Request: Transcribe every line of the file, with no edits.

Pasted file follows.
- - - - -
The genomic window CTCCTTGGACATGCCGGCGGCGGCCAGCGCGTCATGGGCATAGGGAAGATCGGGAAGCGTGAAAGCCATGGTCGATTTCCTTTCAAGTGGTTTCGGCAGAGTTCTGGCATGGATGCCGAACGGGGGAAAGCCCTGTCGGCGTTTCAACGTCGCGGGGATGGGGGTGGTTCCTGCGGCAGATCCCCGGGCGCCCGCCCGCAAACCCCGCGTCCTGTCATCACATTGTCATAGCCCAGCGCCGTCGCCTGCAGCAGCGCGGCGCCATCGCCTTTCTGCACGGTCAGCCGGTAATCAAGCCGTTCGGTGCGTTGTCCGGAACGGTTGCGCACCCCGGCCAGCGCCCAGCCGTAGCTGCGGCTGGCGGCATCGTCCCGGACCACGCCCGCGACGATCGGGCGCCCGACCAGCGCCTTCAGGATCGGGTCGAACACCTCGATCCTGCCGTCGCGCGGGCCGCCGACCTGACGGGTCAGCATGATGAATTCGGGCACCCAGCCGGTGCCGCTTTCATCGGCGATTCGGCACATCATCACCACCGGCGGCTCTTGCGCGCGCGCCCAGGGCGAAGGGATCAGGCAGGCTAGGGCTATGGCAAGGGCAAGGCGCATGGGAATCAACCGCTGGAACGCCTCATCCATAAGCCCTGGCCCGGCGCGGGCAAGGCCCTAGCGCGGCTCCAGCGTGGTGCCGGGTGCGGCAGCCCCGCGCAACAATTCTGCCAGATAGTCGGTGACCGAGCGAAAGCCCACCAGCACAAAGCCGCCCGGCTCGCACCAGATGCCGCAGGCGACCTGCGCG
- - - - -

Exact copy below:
The genomic window CTCCTTGGACATGCCGGCGGCGGCCAGCGCGTCATGGGCATAGGGAAGATCGGGAAGCGTGAAAGCCATGGTCGATTTCCTTTCAAGTGGTTTCGGCAGAGTTCTGGCATGGATGCCGAACGGGGGAAAGCCCTGTCGGCGTTTCAACGTCGCGGGGATGGGGGTGGTTCCTGCGGCAGATCCCCGGGCGCCCGCCCGCAAACCCCGCGTCCTGTCATCACATTGTCATAGCCCAGCGCCGTCGCCTGCAGCAGCGCGGCGCCATCGCCTTTCTGCACGGTCAGCCGGTAATCAAGCCGTTCGGTGCGTTGTCCGGAACGGTTGCGCACCCCGGCCAGCGCCCAGCCGTAGCTGCGGCTGGCGGCATCGTCCCGGACCACGCCCGCGACGATCGGGCGCCCGACCAGCGCCTTCAGGATCGGGTCGAACACCTCGATCCTGCCGTCGCGCGGGCCGCCGACCTGACGGGTCAGCATGATGAATTCGGGCACCCAGCCGGTGCCGCTTTCATCGGCGATTCGGCACATCATCACCACCGGCGGCTCTTGCGCGCGCGCCCAGGGCGAAGGGATCAGGCAGGCTAGGGCTATGGCAAGGGCAAGGCGCATGGGAATCAACCGCTGGAACGCCTCATCCATAAGCCCTGGCCCGGCGCGGGCAAGGCCCTAGCGCGGCTCCAGCGTGGTGCCGGGTGCGGCAGCCCCGCGCAACAATTCTGCCAGATAGTCGGTGACCGAGCGAAAGCCCACCAGCACAAAGCCGCCCGGCTCGCACCAGATGCCGCAGGCGACCTGCGCG